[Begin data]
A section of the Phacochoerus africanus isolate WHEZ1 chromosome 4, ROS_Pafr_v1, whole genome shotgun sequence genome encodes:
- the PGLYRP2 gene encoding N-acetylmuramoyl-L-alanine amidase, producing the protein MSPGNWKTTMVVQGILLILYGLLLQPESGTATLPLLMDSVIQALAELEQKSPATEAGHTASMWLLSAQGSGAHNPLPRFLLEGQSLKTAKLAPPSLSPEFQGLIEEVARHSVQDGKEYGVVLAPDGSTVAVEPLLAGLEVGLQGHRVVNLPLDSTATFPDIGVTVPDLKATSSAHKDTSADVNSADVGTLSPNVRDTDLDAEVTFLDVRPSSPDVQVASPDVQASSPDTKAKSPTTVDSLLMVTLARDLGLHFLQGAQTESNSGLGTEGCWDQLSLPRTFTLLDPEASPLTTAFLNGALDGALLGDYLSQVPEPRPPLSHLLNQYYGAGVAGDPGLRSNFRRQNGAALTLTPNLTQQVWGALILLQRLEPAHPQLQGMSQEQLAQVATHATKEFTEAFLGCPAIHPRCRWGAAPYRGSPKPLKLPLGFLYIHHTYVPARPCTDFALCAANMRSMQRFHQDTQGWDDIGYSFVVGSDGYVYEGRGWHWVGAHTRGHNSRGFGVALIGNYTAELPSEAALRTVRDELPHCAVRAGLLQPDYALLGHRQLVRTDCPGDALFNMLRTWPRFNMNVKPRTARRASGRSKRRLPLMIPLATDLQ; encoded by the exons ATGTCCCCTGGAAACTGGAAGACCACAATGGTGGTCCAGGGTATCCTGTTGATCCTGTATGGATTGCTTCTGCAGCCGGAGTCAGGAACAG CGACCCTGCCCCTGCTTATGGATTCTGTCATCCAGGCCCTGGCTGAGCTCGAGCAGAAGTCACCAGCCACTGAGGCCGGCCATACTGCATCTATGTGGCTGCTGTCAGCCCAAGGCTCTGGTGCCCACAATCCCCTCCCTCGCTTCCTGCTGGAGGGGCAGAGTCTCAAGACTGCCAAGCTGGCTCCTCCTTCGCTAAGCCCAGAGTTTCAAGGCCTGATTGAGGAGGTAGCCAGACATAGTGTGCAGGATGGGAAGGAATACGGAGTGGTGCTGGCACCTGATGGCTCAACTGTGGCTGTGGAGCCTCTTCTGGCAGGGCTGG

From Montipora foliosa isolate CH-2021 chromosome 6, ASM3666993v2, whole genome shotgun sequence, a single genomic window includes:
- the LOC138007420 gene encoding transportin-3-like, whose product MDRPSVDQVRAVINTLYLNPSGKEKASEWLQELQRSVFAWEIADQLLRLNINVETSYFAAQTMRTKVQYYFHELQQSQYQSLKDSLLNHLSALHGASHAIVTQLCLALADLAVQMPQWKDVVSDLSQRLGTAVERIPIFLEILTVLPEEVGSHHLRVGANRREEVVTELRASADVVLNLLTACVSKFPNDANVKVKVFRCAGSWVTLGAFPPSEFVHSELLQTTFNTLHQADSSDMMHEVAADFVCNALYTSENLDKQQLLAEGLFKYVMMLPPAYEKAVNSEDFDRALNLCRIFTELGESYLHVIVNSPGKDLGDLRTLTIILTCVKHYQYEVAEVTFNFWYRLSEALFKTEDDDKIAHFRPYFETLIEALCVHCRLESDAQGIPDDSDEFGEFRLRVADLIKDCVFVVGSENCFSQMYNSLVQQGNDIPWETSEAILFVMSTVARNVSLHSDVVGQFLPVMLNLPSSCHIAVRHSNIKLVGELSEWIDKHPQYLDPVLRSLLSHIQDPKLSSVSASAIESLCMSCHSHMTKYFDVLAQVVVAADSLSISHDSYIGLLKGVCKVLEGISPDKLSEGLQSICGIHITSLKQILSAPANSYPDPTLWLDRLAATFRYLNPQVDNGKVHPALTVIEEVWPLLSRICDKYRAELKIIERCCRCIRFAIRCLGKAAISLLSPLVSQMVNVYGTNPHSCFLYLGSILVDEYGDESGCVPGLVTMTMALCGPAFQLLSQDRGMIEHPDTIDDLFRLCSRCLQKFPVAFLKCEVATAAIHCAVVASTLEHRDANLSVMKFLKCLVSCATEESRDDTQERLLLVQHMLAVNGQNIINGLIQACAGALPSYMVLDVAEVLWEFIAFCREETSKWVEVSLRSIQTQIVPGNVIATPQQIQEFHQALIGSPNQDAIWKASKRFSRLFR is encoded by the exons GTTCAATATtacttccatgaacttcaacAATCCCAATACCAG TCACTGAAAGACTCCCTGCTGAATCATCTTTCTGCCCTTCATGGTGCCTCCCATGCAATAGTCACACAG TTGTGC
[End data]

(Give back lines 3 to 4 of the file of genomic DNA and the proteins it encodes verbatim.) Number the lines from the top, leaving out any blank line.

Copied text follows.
From Montipora foliosa isolate CH-2021 chromosome 6, ASM3666993v2, whole genome shotgun sequence, a single genomic window includes:
- the LOC138007420 gene encoding transportin-3-like, whose product MDRPSVDQVRAVINTLYLNPSGKEKASEWLQELQRSVFAWEIADQLLRLNINVETSYFAAQTMRTKVQYYFHELQQSQYQSLKDSLLNHLSALHGASHAIVTQLCLALADLAVQMPQWKDVVSDLSQRLGTAVERIPIFLEILTVLPEEVGSHHLRVGANRREEVVTELRASADVVLNLLTACVSKFPNDANVKVKVFRCAGSWVTLGAFPPSEFVHSELLQTTFNTLHQADSSDMMHEVAADFVCNALYTSENLDKQQLLAEGLFKYVMMLPPAYEKAVNSEDFDRALNLCRIFTELGESYLHVIVNSPGKDLGDLRTLTIILTCVKHYQYEVAEVTFNFWYRLSEALFKTEDDDKIAHFRPYFETLIEALCVHCRLESDAQGIPDDSDEFGEFRLRVADLIKDCVFVVGSENCFSQMYNSLVQQGNDIPWETSEAILFVMSTVARNVSLHSDVVGQFLPVMLNLPSSCHIAVRHSNIKLVGELSEWIDKHPQYLDPVLRSLLSHIQDPKLSSVSASAIESLCMSCHSHMTKYFDVLAQVVVAADSLSISHDSYIGLLKGVCKVLEGISPDKLSEGLQSICGIHITSLKQILSAPANSYPDPTLWLDRLAATFRYLNPQVDNGKVHPALTVIEEVWPLLSRICDKYRAELKIIERCCRCIRFAIRCLGKAAISLLSPLVSQMVNVYGTNPHSCFLYLGSILVDEYGDESGCVPGLVTMTMALCGPAFQLLSQDRGMIEHPDTIDDLFRLCSRCLQKFPVAFLKCEVATAAIHCAVVASTLEHRDANLSVMKFLKCLVSCATEESRDDTQERLLLVQHMLAVNGQNIINGLIQACAGALPSYMVLDVAEVLWEFIAFCREETSKWVEVSLRSIQTQIVPGNVIATPQQIQEFHQALIGSPNQDAIWKASKRFSRLFR is encoded by the exons GTTCAATATtacttccatgaacttcaacAATCCCAATACCAG TCACTGAAAGACTCCCTGCTGAATCATCTTTCTGCCCTTCATGGTGCCTCCCATGCAATAGTCACACAG TTGTGC